Submitting that: “We are facing a global metabolic health crisis provoked by an obesity epidemic,” Oluf Pedersen, from the University of Copenhagen (Denmark), and colleagues conducted DNA analysis on intestinal bacteria from 292 Danish patients, 169 of whom were obese and 123 who were not. The researchers found that among the obese subjects, 23% had low "bacterial richness," with an average of 380,000 microbial genes, compared with an average of 640,000 genes in those who had more diverse microbiomes. Subjects with less diverse gut bacteria also had greater adiposity, insulin resistance, and dyslipidemia and a more pronounced inflammatory phenotype than those with high bacterial richness. Those subjects also gained significantly more weight over the previous 9 years. The study authors submit that these correlations help to “identify subsets of individuals in the general white adult population who may be at increased risk of progressing to adiposity-associated co-morbidities.”
Emmanuelle Le Chatelier, Trine Nielsen, Junjie Qin, Edi Prifti, Falk Hildebrand, et al. “Richness of human gut microbiome correlates with metabolic markers.” Nature 500, 541-546; 28 August 2013.
Greater consumption of whole fruits – notably blueberries, grapes, and apples, may help to lower a person’s type-2 diabetes risk.
Nutritional intervention with oral dietary supplements may reduce the length of hospital stays by as much as 21%.
Statins protect against DNA shortening by telomerase activation, and may promote healthy aging.
People who do not have a rich array of healthy gut bacteria may be more prone to metabolic dysfunction and low-grade inflammation.
Harvard University (US) team provides evidence that the consumption of sugar-sweetened beverages promotes weight gain.
Treatment technique uses nanoparticles to reprogram immune cells so they are able to recognize and attack cancer.
Middle-aged men with high cholesterol levels may be at greater risk for a first heart attack, than similar-aged women are.
Mercury levels in Pacific fish are predicted to rise in the coming decades.
Sulforaphane, a compound found abundantly in cruciferous vegetables, may help to prevent or slow cartilage destruction.
Aging may not be determined not only by the accumulation of changes during our lifetime, but also by the genes we acquire from our mothers.
Eicosapentaenoic acid (EPA) and docosahexaenoic acid (DHA) selectively inhibit growth and induce cell death in early and late-stage oral and skin cancers.
Glucosamine and chondroitin may help to lower a person's risk of colorectal cancer.
Triterpenoids extracted from apple peel may influence expression of IP-10, a gene that is linked to inflammatory disorders including irritable bowel disease.
The nation’s (US) annual food safety report card shows that 2012 rates of infections from the pathogens Campylobacter and Vibrio have increased significantly.
Increased intakes of riboflavin (vitamin B2) and pyridoxine (vitamin B6) associate with significant reductions in the risk of colorectal cancer, among women.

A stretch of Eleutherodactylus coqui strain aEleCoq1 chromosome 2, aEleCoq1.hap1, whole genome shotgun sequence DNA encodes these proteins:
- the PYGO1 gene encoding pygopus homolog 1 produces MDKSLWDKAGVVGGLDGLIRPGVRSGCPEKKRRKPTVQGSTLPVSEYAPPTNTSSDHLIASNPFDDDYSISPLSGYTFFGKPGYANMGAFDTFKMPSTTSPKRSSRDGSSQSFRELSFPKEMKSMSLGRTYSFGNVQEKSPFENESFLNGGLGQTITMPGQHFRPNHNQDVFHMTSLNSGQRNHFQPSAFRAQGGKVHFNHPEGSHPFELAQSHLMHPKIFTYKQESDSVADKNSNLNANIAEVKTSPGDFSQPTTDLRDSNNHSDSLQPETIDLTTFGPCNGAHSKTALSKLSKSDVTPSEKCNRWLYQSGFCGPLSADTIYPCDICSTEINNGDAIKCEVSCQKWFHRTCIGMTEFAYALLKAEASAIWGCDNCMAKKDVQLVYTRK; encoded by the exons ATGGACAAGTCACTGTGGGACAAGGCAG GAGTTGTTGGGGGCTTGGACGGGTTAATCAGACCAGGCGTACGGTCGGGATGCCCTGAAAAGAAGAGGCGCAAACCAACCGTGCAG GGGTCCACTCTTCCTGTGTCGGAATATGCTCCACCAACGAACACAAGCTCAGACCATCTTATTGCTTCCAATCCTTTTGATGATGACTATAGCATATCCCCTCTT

Consuming unhealthy snacks may associate with development of colorectal carcinoma, in patients genetically at-risk for the disease.
A symbol of Christmas, mistletoe has the potential to play a vital role as an alternative therapy for people affected by colon cancer.
Green tea may lower the risk of developing digestive system cancers by as much as 27%, among women who are long-term tea drinkers.
Increased magnesium in the diet may reduce the risk of developing colon cancer.
Major changes to the profile of a person’s gut bacteria environment may associate with the development of type-2 diabetes.
Tip #192 - Stay Connected
Researchers from the University of Chicago (Illinois, USA) report that social isolation may be detrimental to both mental and physical health. The team analyzed data from the National Social Life, Health, and Aging Project, a nationwide US study involving 3,000 men and women, ages 57 to 85 years. They arrived at three key findings regarding the relationships between health and different types of isolation:
• The researchers found that the most socially connected older adults are three times as likely to report very good or excellent health compared to those who are least connected, regardless of whether they feel isolated.
• The team found that older adults who feel least isolated are five times as likely to report very good or excellent health as those who feel most isolated, regardless of their actual level of social connectedness.
• They determined that social disconnectedness is not related to mental health unless it brings feelings of loneliness and isolation.
Separately, Rush University Medical Center (Illinois, USA) researchers studied 906 older men and women, testing their motor functions (including grip, pinch strength, balance, and walking) and surveying their social activity, for a period of 5 years. Those study participants with less social activity were found to have a more rapid rate of motor function decline. Specifically, the team found that every one-point decrease in social activity corresponded to an increase in functional aging of 5 years, translating to a 40% higher risk of death and 65% higher risk of disability.